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Meat and Dairy Dangers Concealed in Dietary Guidelines, Says Lawsuit

PCRM is suing the federal government over the newly released Dietary Guidelines. Deliberately obscure language about the consequences of eating meat and dairy products hinders America’s fight against obesity.

Deliberately obscure language regarding the consequences of eating meat and dairy products hinders America’s fight against record obesity levelsThe lawsuit, which was covered by The Washington Post, was filed against the U.S. Department of Agriculture (USDA) and the Department of Health and Human Services (HHS) and says that the Dietary Guidelines deliberately hide the foods Americans should eat less of.

The guidelinesare clear about what to eat more of—vegetables, fruits, and whole grains, for example—but vague about the foods Americans should eat less of. The document, which is supposed to give clear guidance to consumers making everyday food choices, uses biochemical terms, such as “saturated fat” and “cholesterol,” instead of specific food terms such as “meat” and “cheese.” This deliberate omission can be traced to the USDA’s close ties to the meat and dairy industries, including fast-food companies such as McDonald’s.

“While the guidelines do acknowledge the healthfulness of plant-based diets, they also employ confusing euphemisms like ‘solid fats’ to avoid being clear about the health risks posed by meat and dairy products,” says PCRM nutrition education director Susan Levin, M.S., R.D. “Americans need straightforward health advice, not bureaucratic mumbo jumbo designed to protect agribusiness.”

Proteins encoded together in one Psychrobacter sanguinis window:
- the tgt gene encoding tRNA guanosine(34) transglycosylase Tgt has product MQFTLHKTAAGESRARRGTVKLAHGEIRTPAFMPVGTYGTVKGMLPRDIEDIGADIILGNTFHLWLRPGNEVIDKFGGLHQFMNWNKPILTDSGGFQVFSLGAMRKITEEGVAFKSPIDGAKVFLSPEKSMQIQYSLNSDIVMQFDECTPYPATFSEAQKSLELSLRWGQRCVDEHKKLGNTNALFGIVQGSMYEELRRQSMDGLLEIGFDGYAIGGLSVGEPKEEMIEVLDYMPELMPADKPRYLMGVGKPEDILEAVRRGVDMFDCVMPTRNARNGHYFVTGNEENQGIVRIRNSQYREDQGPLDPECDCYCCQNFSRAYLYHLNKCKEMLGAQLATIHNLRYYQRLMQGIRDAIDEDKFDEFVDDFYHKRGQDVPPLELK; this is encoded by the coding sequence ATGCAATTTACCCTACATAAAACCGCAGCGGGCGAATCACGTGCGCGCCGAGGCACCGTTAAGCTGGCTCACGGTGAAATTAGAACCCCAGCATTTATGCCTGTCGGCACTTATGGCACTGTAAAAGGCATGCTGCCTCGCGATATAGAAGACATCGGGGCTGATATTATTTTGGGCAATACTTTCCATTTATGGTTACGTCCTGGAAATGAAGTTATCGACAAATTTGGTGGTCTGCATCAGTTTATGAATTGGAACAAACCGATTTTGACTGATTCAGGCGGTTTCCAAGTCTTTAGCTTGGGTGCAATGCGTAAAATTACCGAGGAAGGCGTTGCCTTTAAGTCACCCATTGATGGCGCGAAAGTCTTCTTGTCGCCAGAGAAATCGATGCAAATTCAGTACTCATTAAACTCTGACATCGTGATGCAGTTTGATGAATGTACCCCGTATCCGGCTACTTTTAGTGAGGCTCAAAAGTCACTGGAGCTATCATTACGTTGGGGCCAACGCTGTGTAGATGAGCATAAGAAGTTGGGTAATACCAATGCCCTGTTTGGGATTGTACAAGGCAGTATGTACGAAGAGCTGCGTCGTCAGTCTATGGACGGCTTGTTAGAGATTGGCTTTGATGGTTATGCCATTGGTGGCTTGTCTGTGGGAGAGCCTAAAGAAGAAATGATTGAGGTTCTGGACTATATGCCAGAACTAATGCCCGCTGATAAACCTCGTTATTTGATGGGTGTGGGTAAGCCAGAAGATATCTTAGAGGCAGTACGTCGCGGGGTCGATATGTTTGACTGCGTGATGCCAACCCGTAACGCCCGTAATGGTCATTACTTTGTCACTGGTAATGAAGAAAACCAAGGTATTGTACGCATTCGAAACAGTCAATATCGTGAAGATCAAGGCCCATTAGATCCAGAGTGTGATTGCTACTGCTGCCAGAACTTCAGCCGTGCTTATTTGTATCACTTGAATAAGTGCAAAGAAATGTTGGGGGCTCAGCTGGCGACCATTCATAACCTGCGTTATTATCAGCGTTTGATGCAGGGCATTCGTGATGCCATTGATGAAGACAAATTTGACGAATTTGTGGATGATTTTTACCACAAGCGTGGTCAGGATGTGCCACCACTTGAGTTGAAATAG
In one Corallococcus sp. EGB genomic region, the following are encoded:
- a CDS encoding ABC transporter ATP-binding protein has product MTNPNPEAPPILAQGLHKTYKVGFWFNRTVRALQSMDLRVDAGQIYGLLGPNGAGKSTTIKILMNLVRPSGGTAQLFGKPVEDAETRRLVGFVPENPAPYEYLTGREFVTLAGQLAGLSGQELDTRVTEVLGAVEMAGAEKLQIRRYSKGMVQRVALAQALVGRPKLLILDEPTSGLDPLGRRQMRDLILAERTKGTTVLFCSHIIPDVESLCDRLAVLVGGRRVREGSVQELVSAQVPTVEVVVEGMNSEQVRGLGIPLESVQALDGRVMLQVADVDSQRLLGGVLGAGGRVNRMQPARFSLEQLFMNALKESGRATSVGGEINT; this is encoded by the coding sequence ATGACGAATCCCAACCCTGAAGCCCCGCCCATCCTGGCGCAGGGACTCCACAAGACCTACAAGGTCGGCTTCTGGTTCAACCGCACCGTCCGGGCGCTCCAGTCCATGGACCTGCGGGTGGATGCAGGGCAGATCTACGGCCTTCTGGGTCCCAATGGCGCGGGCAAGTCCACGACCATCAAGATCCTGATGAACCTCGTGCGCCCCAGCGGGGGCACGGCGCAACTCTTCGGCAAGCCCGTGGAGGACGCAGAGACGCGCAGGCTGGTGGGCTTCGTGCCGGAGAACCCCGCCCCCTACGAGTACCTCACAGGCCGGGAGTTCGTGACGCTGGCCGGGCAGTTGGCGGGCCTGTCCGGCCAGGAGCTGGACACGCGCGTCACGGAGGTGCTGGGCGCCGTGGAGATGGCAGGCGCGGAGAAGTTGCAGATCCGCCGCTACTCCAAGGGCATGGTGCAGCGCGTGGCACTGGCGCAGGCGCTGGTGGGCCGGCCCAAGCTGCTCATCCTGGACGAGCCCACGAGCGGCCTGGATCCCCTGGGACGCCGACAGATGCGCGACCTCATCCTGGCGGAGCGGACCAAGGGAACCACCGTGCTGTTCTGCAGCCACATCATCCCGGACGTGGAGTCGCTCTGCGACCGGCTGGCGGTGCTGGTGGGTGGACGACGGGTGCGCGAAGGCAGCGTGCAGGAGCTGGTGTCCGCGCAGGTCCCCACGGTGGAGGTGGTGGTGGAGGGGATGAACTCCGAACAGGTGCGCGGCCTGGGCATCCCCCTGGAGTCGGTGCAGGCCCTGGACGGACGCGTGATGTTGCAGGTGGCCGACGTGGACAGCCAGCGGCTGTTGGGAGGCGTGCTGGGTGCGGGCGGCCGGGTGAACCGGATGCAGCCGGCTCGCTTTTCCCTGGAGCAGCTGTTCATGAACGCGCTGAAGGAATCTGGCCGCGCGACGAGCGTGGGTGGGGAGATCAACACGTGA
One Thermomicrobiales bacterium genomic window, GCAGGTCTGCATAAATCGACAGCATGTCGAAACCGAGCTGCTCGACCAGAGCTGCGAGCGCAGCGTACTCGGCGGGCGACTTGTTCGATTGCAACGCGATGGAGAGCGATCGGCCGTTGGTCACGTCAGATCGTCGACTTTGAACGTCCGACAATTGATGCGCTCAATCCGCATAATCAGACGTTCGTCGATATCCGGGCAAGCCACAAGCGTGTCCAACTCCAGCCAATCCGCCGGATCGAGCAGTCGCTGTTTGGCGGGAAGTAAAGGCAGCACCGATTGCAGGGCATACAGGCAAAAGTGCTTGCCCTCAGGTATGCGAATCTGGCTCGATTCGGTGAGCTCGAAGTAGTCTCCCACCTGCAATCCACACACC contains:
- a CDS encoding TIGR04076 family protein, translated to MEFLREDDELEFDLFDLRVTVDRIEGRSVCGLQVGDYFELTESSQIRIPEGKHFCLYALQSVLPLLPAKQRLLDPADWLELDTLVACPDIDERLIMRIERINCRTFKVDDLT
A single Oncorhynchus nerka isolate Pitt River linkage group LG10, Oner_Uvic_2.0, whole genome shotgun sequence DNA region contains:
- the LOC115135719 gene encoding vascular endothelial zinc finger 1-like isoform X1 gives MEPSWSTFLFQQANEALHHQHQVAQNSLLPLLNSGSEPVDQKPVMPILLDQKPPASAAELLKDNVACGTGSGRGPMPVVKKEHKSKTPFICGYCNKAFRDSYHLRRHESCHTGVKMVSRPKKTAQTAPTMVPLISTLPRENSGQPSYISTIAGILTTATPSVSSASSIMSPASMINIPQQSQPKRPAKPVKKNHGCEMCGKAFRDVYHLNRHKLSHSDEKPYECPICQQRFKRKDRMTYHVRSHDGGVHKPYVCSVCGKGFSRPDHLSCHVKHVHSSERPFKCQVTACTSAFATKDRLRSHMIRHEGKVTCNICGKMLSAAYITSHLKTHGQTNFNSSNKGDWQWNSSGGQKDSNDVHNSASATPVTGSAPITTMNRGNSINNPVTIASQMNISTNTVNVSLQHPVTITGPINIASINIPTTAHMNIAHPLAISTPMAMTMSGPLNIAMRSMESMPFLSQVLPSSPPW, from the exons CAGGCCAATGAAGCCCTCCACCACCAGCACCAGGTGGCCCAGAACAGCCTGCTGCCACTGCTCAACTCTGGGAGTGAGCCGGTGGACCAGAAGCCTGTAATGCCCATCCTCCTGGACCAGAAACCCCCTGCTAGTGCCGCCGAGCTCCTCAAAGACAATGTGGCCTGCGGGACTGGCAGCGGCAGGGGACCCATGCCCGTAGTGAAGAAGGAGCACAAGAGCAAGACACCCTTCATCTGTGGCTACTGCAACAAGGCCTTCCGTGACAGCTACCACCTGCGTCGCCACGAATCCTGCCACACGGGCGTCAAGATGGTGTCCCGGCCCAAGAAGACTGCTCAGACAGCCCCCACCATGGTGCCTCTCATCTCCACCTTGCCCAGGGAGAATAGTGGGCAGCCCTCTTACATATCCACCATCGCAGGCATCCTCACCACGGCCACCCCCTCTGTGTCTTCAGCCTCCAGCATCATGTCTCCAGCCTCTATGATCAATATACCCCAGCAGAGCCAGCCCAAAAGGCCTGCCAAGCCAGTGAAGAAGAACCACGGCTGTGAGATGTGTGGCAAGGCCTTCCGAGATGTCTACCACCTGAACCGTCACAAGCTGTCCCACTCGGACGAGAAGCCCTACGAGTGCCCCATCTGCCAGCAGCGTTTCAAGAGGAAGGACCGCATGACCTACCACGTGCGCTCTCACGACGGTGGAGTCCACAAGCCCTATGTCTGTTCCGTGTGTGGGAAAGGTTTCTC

PCRM is demanding a rewrite of portions of the guidelines that use technical terms to avoid mentioning the risks of meat and dairy products. The lawsuit also raises concerns over Dietary Guidelines Advisory Committee members with ties to the meat and dairy food industries, including a member who served on an advisory council for the McDonald’s Corporation and another who worked for the Dannon Institute.

As an alternative to the federal government’s confusing and misleading dietary advice, PCRM dietitians developed the Power Plate, a simple, colorful graphic depicting a plate divided into four food groups: fruits, vegetables, grains, and legumes. There are no confusing portion sizes and food hierarchies to follow; the Power Plate simply asks people to eat a variety of all four food groups each day.

To learn more about the Power Plate, visit ThePowerPlate.org.

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Susan Levin, M.S., R.D.
Susan Levin, M.S., R.D.


PCRM Online, March 2011

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Physicians Committee for Responsible Medicine
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